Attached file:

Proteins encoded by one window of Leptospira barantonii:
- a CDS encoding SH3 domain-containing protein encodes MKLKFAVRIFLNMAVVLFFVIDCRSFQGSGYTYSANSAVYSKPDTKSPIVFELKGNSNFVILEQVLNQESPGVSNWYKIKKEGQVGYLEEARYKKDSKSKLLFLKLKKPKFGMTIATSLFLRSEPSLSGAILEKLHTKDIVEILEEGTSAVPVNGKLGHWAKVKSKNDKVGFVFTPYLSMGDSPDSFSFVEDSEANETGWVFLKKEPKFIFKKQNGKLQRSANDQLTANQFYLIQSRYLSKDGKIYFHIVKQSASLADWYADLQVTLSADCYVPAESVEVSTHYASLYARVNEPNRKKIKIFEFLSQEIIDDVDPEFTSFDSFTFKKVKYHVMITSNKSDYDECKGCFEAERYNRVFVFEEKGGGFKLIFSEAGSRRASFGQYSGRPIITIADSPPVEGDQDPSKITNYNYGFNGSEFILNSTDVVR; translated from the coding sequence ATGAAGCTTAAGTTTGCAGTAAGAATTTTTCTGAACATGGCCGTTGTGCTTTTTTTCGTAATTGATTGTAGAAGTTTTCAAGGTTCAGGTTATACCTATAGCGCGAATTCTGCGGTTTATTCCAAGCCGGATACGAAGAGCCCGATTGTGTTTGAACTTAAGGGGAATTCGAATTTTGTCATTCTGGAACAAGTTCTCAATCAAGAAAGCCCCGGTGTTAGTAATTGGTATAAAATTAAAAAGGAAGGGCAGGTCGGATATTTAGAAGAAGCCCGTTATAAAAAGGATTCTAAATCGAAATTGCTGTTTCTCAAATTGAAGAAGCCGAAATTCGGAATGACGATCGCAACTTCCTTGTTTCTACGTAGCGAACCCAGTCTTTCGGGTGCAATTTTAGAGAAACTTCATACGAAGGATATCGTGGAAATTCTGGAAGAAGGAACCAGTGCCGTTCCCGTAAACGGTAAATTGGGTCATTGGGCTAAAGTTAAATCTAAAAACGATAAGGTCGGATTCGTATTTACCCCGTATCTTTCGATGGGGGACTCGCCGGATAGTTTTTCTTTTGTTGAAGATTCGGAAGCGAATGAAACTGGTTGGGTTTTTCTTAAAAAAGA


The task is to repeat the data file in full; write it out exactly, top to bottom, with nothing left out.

Proteins encoded by one window of Leptospira barantonii:
- a CDS encoding SH3 domain-containing protein encodes MKLKFAVRIFLNMAVVLFFVIDCRSFQGSGYTYSANSAVYSKPDTKSPIVFELKGNSNFVILEQVLNQESPGVSNWYKIKKEGQVGYLEEARYKKDSKSKLLFLKLKKPKFGMTIATSLFLRSEPSLSGAILEKLHTKDIVEILEEGTSAVPVNGKLGHWAKVKSKNDKVGFVFTPYLSMGDSPDSFSFVEDSEANETGWVFLKKEPKFIFKKQNGKLQRSANDQLTANQFYLIQSRYLSKDGKIYFHIVKQSASLADWYADLQVTLSADCYVPAESVEVSTHYASLYARVNEPNRKKIKIFEFLSQEIIDDVDPEFTSFDSFTFKKVKYHVMITSNKSDYDECKGCFEAERYNRVFVFEEKGGGFKLIFSEAGSRRASFGQYSGRPIITIADSPPVEGDQDPSKITNYNYGFNGSEFILNSTDVVR; translated from the coding sequence ATGAAGCTTAAGTTTGCAGTAAGAATTTTTCTGAACATGGCCGTTGTGCTTTTTTTCGTAATTGATTGTAGAAGTTTTCAAGGTTCAGGTTATACCTATAGCGCGAATTCTGCGGTTTATTCCAAGCCGGATACGAAGAGCCCGATTGTGTTTGAACTTAAGGGGAATTCGAATTTTGTCATTCTGGAACAAGTTCTCAATCAAGAAAGCCCCGGTGTTAGTAATTGGTATAAAATTAAAAAGGAAGGGCAGGTCGGATATTTAGAAGAAGCCCGTTATAAAAAGGATTCTAAATCGAAATTGCTGTTTCTCAAATTGAAGAAGCCGAAATTCGGAATGACGATCGCAACTTCCTTGTTTCTACGTAGCGAACCCAGTCTTTCGGGTGCAATTTTAGAGAAACTTCATACGAAGGATATCGTGGAAATTCTGGAAGAAGGAACCAGTGCCGTTCCCGTAAACGGTAAATTGGGTCATTGGGCTAAAGTTAAATCTAAAAACGATAAGGTCGGATTCGTATTTACCCCGTATCTTTCGATGGGGGACTCGCCGGATAGTTTTTCTTTTGTTGAAGATTCGGAAGCGAATGAAACTGGTTGGGTTTTTCTTAAAAAAGA